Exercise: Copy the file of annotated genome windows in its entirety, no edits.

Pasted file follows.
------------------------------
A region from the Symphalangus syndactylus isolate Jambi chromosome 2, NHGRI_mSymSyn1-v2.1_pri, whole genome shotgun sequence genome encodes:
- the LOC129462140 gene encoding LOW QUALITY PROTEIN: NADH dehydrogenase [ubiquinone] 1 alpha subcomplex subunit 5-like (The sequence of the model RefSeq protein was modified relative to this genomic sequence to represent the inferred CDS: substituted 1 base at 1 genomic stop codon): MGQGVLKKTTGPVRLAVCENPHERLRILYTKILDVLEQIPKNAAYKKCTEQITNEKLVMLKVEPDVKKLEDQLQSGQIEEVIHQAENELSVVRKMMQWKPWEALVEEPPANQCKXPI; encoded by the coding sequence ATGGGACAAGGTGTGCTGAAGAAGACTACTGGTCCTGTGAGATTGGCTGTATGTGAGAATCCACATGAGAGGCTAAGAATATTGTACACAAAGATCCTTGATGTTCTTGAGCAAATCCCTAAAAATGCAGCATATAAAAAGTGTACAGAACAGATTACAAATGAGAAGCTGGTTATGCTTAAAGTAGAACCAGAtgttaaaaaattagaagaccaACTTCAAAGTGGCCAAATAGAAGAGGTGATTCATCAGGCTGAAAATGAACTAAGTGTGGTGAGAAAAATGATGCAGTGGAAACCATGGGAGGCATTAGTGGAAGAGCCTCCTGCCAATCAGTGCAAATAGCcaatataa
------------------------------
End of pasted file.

A region from the Symphalangus syndactylus isolate Jambi chromosome 2, NHGRI_mSymSyn1-v2.1_pri, whole genome shotgun sequence genome encodes:
- the LOC129462140 gene encoding LOW QUALITY PROTEIN: NADH dehydrogenase [ubiquinone] 1 alpha subcomplex subunit 5-like (The sequence of the model RefSeq protein was modified relative to this genomic sequence to represent the inferred CDS: substituted 1 base at 1 genomic stop codon): MGQGVLKKTTGPVRLAVCENPHERLRILYTKILDVLEQIPKNAAYKKCTEQITNEKLVMLKVEPDVKKLEDQLQSGQIEEVIHQAENELSVVRKMMQWKPWEALVEEPPANQCKXPI; encoded by the coding sequence ATGGGACAAGGTGTGCTGAAGAAGACTACTGGTCCTGTGAGATTGGCTGTATGTGAGAATCCACATGAGAGGCTAAGAATATTGTACACAAAGATCCTTGATGTTCTTGAGCAAATCCCTAAAAATGCAGCATATAAAAAGTGTACAGAACAGATTACAAATGAGAAGCTGGTTATGCTTAAAGTAGAACCAGAtgttaaaaaattagaagaccaACTTCAAAGTGGCCAAATAGAAGAGGTGATTCATCAGGCTGAAAATGAACTAAGTGTGGTGAGAAAAATGATGCAGTGGAAACCATGGGAGGCATTAGTGGAAGAGCCTCCTGCCAATCAGTGCAAATAGCcaatataa